Source: The Conversation (Au and NZ) – By Aisha Malik, Casual Academic/ Research Administration Officer, University of Sydney
Brett Boardman/Griffin Theatre Company
Review: Sex Magick, directed by Declan Greene.
Boy meets girl. Boy falls in love with girl and follows her to India. Boy has a transformative tantric sexual experience and realises he might like boys too? Boy, girl and boy live happily ever after.
At its heart, Sex Magick, a new play written by Nicholas Brown, is about subverting expectations, queering desire and digging beneath the surface, taking the audience on a meandering, ultimately thrilling ride filled with laughter, music, sex and dance.
The play opens in a throbbing red-light filled locker room as Ard Panicker (Raj Labade) is thrust into an awkward conversation with his mother, Cindy (Blazey Best), which reveals as much as it conceals.
Cindy loves crucifixes and Christmas. Heading to her wedding rehearsal, she seems surprised to see Ard.
The tension between mother and son makes more sense when we later learn Cindy paid Ard’s father Keeran (Veshnu Narayanasamy) to return to India because he wasn’t raising one of their sons to the standard of masculinity Cindy expected.
Any guesses whether that son was Ard or his rugby-playing sibling Kollam?
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Humour in discomfort
We are catapulted to “the real India, authentic to its core”. Liraz (Catherine Văn-Davies) has brought an unwitting Ard with her to a Tantric sex course.
The guru, Manmatha (Stephen Madsen), is white but India is in his “spiritual DNA” as his great-great-grandfather worked for the East India Company.
Sex Magick insightfully mocks western fascination with and fetishisation of Indian culture.
Ard and Liraz explore their sexuality with Manmatha as their guide.
Halfway through what Ard thinks is a loving and intimate massage performed by Liraz, she is swapped by Manmatha. When Ard discovers this he angrily rushes out of the room. Manmatha simply claims “there’s something not right about that man. I can’t put a finger in it.”
Sex Magick is good at pushing boundaries and finding the humour in discomfort.
Liraz’s path to sexual liberation is fraught with several roadblocks. At one point she has trouble remembering the complete queer alphabet. In spite of it, she is adamant that she is an L.
Is she though?
Through an equally sensitive and funny performance, Liraz urges each of us to reconsider the boxes we put ourselves in and untangle love and sex – or, as her ex-boyfriend TJ tells her, don’t be so “rigid, learn to bend”.
A thread that weaves through Ard and Liraz’s sexual awakening is the sexual and gender fluidity in Indian culture.
The subcontinent had a more nuanced understanding of gender and sex before British colonisation.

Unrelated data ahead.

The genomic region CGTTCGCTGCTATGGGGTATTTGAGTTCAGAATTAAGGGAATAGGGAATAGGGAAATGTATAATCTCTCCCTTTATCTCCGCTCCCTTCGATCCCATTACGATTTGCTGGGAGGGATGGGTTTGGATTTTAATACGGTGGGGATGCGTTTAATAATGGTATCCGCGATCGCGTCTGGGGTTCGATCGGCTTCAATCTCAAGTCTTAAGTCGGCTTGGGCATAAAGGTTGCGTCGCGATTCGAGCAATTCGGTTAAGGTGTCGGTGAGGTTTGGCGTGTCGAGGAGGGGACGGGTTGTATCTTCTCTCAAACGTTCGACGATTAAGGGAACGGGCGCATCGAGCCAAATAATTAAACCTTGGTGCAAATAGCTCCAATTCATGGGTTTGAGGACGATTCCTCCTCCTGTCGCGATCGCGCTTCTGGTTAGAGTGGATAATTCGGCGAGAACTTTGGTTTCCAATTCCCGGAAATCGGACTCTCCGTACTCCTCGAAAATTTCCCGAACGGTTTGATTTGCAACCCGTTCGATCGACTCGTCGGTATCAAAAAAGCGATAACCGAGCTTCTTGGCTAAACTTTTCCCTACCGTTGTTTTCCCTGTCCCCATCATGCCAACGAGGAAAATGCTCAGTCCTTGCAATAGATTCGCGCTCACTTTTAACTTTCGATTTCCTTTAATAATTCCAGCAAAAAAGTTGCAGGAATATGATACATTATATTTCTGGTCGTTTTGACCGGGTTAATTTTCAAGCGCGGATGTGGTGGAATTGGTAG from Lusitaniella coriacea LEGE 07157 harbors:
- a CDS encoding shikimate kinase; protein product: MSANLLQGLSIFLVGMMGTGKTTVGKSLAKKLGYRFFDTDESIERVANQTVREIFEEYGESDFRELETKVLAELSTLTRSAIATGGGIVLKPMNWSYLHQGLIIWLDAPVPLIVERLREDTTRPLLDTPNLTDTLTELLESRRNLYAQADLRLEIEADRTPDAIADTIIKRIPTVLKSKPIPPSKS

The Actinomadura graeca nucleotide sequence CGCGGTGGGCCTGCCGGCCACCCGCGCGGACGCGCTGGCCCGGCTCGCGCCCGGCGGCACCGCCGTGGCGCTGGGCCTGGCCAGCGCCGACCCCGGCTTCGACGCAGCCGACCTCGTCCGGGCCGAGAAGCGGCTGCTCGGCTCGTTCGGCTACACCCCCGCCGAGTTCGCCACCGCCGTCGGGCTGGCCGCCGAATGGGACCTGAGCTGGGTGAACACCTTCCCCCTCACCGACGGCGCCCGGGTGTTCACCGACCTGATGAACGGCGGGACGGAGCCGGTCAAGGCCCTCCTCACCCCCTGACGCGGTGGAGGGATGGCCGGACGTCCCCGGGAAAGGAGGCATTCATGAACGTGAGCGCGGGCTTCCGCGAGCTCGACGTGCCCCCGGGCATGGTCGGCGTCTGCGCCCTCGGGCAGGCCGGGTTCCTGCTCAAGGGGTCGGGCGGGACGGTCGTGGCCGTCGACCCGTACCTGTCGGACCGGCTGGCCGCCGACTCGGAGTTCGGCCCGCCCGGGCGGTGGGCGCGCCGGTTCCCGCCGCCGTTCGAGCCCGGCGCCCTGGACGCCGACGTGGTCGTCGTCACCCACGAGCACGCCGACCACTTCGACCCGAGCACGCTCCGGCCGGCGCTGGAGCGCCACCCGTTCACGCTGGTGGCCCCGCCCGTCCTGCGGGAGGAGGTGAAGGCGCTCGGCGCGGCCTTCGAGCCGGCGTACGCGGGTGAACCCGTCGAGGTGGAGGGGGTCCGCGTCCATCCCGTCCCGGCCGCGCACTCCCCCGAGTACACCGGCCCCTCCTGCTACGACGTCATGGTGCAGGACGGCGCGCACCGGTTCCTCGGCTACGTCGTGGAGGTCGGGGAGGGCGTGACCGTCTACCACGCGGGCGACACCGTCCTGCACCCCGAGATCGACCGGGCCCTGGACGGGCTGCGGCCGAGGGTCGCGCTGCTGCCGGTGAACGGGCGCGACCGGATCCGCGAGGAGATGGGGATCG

Sex Magick dips its toes into some of this complexity. Do two men holding hands have to be romantically intimate partners, or can this be a sign of camaraderie? Can a man paint his face, wear feminine clothing and still identify as a man, a husband and a father?
Ard’s full given name is Ardhanarishvara, for the deity, half woman and half man symbolising the inseparability of the feminine and masculine. This god is brought up several times to reinforce the duality present in Hinduism, and the mesh of feminine and masculine is portrayed beautifully through the traditional Kathakali dance.
Kathakali dances often borrow from Hindu mythology and Indian epics, but Sex Magick insists on creating stories that keep up with the changing times. “Why tell the same old god and goddess stories when you can create something new?” Asks young Keeran (Labade).
In blending the old with the new, Sex Magick carefully walks the line between respect of tradition and personal expression.
A wild ride
The show is most at home when talking about the Australian context. The witch coven “Body Somatic” in Marrickville leads to unending glee. The audience bursts into laughter at the mention of the local deity “Whit-nayyy” (that’s Whitney Houston for the uninitiated).
The play is peppered with well acted and skilfully contrived sex scenes performed with ease and confidence by the brilliant cast. Much of the magic is courtesy of a rapturous lighting design (Kelsey Lee). Smoke often makes the room feel like an expansive fantastical wonderland.
Sex Magick is a funny, chaotic and wild ride that urges us to consider desire as not a personal and individual choice but a political one shaped by structural factors beyond our control.
This gender-bending, time-travelling play invites you to detangle love and sex, examine your biases, question your tastes and unpack your cultural baggage – with wild peacocks.
Sex Magick is at Griffin Theatre Company, Sydney, until March 25.
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Aisha Malik does not work for, consult, own shares in or receive funding from any company or organisation that would benefit from this article, and has disclosed no relevant affiliations beyond their academic appointment.
– ref. Sex Magick: this gender-bending, time-travelling play invites you to detangle love and sex – https://theconversation.com/sex-magick-this-gender-bending-time-travelling-play-invites-you-to-detangle-love-and-sex-199982